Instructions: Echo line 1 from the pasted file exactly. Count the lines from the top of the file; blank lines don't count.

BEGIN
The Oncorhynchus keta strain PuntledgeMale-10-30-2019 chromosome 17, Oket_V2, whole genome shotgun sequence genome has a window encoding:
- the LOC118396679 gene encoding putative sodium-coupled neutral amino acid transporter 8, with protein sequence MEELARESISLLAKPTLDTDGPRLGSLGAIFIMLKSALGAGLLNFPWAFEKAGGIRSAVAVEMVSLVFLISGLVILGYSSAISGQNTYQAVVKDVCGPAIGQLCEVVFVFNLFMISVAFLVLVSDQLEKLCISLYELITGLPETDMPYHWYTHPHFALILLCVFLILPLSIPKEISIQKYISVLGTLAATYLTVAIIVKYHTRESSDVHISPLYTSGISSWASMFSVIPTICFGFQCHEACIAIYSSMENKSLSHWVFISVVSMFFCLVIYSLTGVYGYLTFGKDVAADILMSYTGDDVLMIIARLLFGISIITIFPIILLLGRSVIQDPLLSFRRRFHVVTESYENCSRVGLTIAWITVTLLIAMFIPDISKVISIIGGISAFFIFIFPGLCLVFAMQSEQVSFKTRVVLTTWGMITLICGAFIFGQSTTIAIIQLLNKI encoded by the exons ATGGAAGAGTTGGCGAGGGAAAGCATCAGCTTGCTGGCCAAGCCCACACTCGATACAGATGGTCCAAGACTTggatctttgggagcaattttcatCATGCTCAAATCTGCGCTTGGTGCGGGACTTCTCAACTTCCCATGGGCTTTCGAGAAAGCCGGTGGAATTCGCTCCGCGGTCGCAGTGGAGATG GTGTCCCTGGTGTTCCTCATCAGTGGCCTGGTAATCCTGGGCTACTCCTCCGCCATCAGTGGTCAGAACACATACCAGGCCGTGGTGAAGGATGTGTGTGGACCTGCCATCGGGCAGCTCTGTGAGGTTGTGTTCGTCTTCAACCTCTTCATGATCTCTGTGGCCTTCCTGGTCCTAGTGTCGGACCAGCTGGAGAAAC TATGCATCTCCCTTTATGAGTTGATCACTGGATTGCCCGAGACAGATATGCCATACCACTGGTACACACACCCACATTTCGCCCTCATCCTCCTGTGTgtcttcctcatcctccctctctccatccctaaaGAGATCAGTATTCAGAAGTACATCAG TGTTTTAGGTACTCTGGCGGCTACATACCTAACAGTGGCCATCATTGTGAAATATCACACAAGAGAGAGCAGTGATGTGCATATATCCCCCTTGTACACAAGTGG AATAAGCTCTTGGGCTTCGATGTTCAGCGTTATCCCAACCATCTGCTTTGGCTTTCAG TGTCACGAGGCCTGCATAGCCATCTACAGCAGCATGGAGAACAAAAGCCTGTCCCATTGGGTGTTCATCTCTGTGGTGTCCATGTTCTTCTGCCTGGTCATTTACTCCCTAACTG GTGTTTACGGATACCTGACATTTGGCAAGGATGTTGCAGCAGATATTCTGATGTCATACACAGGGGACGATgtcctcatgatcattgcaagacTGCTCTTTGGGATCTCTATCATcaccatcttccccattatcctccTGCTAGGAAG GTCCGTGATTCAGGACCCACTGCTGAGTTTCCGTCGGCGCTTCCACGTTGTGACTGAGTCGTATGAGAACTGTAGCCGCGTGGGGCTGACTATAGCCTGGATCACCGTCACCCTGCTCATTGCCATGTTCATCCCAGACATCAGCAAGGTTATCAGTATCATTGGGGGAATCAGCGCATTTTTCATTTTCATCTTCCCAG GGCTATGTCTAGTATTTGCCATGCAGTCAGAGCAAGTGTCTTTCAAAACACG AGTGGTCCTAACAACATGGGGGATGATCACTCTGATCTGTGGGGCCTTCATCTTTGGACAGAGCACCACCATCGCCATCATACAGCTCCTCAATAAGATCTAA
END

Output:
The Oncorhynchus keta strain PuntledgeMale-10-30-2019 chromosome 17, Oket_V2, whole genome shotgun sequence genome has a window encoding: